Police: Pittsburgh synagogue gunman said he wanted all Jews to die

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Pittsburgh synagogue shooting leaves 11 dead, 4 officers injured; suspect in custody

The suspect in the mass shooting at a Pittsburgh synagogue expressed hatred of Jews during the rampage and told officers afterward that Jews were committing genocide and he wanted them all to die, according to charging documents made public Sunday.

Robert Gregory Bowers killed eight men and three women inside the Tree of Life Synagogue on Saturday during worship services before a tactical police team tracked him down and shot him, police said in an affidavit, which contained some unreported details on the shooting and the police response.

RELATED:Pittsburgh synagogue shooting suspect: What we know

Officials released the names of all 11 victims during a news conference Sunday, all of them middle-aged or elderly. The victims included a pair of brothers and a husband and wife. The oldest was 97.

Bowers, who was armed with an AR-15 rifle and three handguns, told an officer while he was being treated for his injuries "that he wanted all Jews to die and also that they (Jews) were committing genocide to his people," the affidavit said.

The U.S. Attorney for the Western District of Pennsylvania announced that Bowers is facing 29 charges:

-11 counts of Obstruction of Exercise of Religious Beliefs Resulting in Death
-11 counts of Use of a Firearm to Commit Murder During and in Relation to a Crime of Violence
-4 counts of Obstruction of Exercise of Religious Beliefs Resulting in Bodily Injury to a Public Safety Officer
-3 counts of Use and Discharge of a Firearm During and in Relation to a Crime of Violence

Bob Jones, the special agent in charge of the FBI's office in Pittsburgh, said investigators Bowers was not known to law enforcement and that they believe he was acting alone. He said Bowers' full motive still isn't known.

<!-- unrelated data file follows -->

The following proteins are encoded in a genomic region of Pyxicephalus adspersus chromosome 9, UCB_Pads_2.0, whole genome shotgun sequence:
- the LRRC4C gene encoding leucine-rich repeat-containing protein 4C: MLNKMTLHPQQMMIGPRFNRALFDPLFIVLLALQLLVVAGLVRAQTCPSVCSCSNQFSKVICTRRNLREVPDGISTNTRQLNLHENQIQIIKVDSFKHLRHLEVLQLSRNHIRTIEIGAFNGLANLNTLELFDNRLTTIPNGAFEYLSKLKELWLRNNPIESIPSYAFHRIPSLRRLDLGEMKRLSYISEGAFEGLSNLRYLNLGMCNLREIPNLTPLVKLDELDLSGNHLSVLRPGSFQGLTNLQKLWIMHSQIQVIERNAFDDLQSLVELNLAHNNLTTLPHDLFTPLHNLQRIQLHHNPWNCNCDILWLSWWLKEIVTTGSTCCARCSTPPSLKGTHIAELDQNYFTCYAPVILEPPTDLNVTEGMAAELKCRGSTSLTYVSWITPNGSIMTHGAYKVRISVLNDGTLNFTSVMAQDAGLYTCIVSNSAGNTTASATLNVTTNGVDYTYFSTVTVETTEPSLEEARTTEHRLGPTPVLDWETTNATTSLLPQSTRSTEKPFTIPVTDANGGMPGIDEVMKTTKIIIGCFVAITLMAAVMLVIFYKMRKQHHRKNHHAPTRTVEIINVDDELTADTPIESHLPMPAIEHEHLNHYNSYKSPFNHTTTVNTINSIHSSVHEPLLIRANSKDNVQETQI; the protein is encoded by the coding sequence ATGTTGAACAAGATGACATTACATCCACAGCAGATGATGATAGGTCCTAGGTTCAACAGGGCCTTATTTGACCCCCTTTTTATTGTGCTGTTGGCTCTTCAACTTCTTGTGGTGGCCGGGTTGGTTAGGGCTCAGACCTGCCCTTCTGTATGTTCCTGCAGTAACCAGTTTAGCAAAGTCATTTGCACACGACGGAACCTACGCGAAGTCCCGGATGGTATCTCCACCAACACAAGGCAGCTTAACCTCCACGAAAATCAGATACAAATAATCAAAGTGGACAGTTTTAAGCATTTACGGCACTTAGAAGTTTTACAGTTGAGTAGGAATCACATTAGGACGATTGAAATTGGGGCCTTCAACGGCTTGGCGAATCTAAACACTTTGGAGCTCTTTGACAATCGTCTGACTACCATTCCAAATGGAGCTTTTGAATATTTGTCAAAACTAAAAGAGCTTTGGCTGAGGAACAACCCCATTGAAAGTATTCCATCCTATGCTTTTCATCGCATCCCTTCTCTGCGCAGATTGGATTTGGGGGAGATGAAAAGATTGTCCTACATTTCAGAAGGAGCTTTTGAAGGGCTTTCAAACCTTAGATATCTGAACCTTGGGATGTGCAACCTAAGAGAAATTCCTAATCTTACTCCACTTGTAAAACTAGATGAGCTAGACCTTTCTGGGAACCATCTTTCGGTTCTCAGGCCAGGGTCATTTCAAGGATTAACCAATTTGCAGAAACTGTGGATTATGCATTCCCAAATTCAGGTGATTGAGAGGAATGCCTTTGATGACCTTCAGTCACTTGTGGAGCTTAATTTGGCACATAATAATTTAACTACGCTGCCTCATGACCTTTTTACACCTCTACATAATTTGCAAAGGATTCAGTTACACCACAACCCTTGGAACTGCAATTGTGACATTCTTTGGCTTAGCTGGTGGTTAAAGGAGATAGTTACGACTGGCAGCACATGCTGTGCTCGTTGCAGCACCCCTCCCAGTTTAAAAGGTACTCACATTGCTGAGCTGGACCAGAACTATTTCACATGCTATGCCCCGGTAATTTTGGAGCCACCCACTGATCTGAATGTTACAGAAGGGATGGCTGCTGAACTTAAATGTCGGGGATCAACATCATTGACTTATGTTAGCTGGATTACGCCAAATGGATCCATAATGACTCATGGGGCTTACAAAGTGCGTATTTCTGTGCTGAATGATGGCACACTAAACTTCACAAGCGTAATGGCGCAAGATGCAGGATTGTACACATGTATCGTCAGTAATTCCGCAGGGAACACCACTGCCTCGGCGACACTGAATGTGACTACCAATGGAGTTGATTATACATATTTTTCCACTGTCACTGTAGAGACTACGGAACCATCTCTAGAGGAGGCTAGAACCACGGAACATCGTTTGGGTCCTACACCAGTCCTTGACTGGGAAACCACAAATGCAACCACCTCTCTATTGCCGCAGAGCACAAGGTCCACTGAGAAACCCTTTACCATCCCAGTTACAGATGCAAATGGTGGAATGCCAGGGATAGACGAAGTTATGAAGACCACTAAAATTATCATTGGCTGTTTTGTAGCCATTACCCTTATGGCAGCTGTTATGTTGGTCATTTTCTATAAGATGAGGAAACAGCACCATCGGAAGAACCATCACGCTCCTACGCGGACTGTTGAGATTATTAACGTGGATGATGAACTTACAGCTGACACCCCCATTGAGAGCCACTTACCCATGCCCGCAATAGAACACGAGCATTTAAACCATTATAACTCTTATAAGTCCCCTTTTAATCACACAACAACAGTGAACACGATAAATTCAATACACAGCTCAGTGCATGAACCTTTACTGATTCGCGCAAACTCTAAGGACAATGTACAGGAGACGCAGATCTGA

The social media site Gab.com said the alleged shooter had a profile on its website, which is popular with far-right extremists. The company said the account was verified after the shooting and matched the name of the gunman.

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Local, state and federal officials hold a news conference on the Pittsburgh synagogue shooting on October 27, 2018.



A man with the same name posted on Gab before the shooting that "HIAS likes to bring invaders in that kill our people. I can't sit by and watch my people get slaughtered. Screw your optics, I'm going in."

HIAS is a nonprofit group that helps refugees around the world find safety and freedom. The organization says it is guided by Jewish values and history.

Bowers also recently posted a photo of a collection of three semi-automatic handguns he titled "my glock family," a reference to the firearms manufacturer. He also posted photos of bullet holes in person-sized targets at a firing range, touting the "amazing trigger" on a handgun he was offering for sale.

City officials said the shooting was being investigated as a federal hate crime. It comes amid a rash of high-profile attacks in an increasingly divided country, including the series of pipe bombs mailed over the past week to prominent Democrats and former officials.